Some, of course, say if Miguel Cabrera is hurt, he shouldn't be playing. And if he is playing, he should be hitting. (Daniel Mears / Detroit News)
Oakland, Calif. — Personal feelings ran deep entering this A’s-Tigers playoff series. They were born of a conviction the Tigers were too compromised by Miguel Cabrera’s sore groin to beat a team as well-rounded as the A’s.
But here they are, waltzing into Thursday night’s Game 5 showdown at O.co Coliseum. And I think the Tigers already have overachieved.
They have done well to push this American League Division Series to five games, no matter what happens Thursday night. They have played well, particularly when you consider the gallantry of Max Scherzer and the old-time ways of Justin Verlander in Game 2.
Those pitchers, as well as designated hitter Victor Martinez and left-fielder Jhonny Peralta, have helped soothe fans irked by Prince Fielder and Austin Jackson and any other player who hasn’t quite played up to his paycheck or potential in October.
It still gets back to Cabrera. He is not the best player in baseball. Mike Trout of the Angels wins there. But the Tigers third baseman is baseball’s best hitter. And if there is any doubt as to why he was last year’s MVP — and why he could win another MVP trophy next month — it has been vanquished by the steady, everyday realization a healthy Cabrera is the single most effective game-changer in either league.
Minus the sore groin that has chopped in half his power, this series would have ended in Detroit. There would have been no 1-0 loss last Saturday. There might not have been an A’s victory in Game 3. You can make no such assumptions about any other team in playoff games as well-played and well-pitched as these, all because no other team has Cabrera’s one-of-a-kind offensive majesty.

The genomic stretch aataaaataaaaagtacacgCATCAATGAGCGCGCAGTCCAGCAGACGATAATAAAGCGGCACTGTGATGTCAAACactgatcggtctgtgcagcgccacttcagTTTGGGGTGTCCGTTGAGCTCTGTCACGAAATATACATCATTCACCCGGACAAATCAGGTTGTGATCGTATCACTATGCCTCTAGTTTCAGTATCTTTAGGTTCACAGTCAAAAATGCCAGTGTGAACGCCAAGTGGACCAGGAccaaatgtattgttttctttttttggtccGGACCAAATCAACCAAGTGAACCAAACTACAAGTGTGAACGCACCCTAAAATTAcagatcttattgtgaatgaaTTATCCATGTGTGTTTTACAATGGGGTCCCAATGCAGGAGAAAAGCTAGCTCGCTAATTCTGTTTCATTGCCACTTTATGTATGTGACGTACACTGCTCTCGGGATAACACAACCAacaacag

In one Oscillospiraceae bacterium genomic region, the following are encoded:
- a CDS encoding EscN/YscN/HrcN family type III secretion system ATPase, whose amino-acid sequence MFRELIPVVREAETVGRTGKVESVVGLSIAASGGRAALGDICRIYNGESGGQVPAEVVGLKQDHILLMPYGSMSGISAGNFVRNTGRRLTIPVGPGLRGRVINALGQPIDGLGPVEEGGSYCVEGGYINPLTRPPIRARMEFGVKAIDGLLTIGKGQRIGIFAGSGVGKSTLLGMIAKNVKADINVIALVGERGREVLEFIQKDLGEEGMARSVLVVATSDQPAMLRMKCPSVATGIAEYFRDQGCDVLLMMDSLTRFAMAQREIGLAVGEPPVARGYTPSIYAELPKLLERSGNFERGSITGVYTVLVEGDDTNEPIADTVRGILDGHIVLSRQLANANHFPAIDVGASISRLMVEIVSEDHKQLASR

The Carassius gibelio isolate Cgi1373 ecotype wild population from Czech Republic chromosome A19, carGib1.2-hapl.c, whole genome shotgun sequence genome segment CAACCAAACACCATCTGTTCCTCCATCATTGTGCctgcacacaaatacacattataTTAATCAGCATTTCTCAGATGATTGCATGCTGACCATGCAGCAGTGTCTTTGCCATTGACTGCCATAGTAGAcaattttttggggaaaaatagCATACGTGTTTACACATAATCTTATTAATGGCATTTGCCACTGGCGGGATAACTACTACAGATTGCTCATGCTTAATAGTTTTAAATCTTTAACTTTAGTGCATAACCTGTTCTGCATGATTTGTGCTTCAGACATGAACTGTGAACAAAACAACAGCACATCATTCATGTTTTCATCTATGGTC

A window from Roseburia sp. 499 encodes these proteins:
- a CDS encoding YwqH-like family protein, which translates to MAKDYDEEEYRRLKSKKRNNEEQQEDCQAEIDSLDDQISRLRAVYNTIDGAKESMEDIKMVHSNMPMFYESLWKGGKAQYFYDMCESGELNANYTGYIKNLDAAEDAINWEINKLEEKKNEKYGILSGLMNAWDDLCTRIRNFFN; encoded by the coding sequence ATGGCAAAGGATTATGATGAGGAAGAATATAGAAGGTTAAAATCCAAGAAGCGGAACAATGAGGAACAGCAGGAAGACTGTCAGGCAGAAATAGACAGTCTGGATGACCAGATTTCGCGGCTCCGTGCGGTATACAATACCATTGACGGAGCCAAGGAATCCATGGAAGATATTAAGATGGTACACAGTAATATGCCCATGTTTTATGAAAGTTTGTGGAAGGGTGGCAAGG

But this team isn’t the 2013 Tigers. It’s a hollow version of that baseball club. And, on a daily basis, it is mystifying how little national media appear to understand the depth of Cabrera’s pain and the manner in which it has sabotaged his power and this team.
Playing with pain has a price
Some, of course, say if Cabrera is hurt, he shouldn’t be playing. And if he is playing, he should be hitting.
But it’s not that simple. Jim Leyland, the Tigers manager who is only one of many voices involved in the Cabrera issue, said it best a couple of weeks ago: Just the presence of Cabrera, who can still lace a single, has an effect on pitchers and on a game.
He is playing with pain that prevents him from swinging with force. That same grinding abdominal grief leaves him to trot rather than run on the basepaths. And while you can argue someone else should be playing third when Cabrera is so obviously in misery, doctors say he can play if he can live with the discomfort.
It is his decision — accepted by the Tigers — to play.
But it comes with a price, either way. And that price ultimately makes Detroit a diminished playoff contestant, and no match for Boston, even if the Tigers prevail Thursday night.
Bigger-picture questions will be asked after this season ends, beginning with how Cabrera’s condition was allowed to deteriorate during the season’s closing weeks and months.
No sure thing
Along with questions about Cabrera’s condition will come grievances from fans who expected a world championship in 2013.
They believe it was their right, and this team’s duty, to win a World Series. They will say it is the fault of Leyland. They will argue it rests on a manager, blessed with a big payroll, to overcome a bullpen that never quite had sufficient pieces at any one time, and to compensate for Cabrera’s power-outage and no production from left field.
But the protests ignore simple facts. Twenty-nine other teams, some of which carry heavier payrolls, are all trying to win. They have good rosters, most of them, anyway. They are well-run. And in baseball, where victory is difficult purely because more things can go wrong than right, it’s extremely noble to win 90 games. The Tigers won 93.
I think the payroll argument is fundamentally flawed. That’s because a few players (Cabrera, Justin Verlander, Fielder, Anibal Sanchez, Victor Martinez) account for the brunt of this team’s salary load, and only Fielder (who still had 106 RBIs in 2013) is out of whack in terms of value and compensation.
Outfitted with the Cabrera, who devastates opposing pitchers, this team would have just enough going for it to beat the Red Sox, even with Boston owning an almost-prohibitive advantage playing four games at home.
That won’t happen, even if the Tigers win Thursday night. Not when Cabrera is so disabled. But it takes nothing away from what a team has accomplished in 2013, and what it could just as easily pull off next year if an extraordinary hitter simply is healthy in October.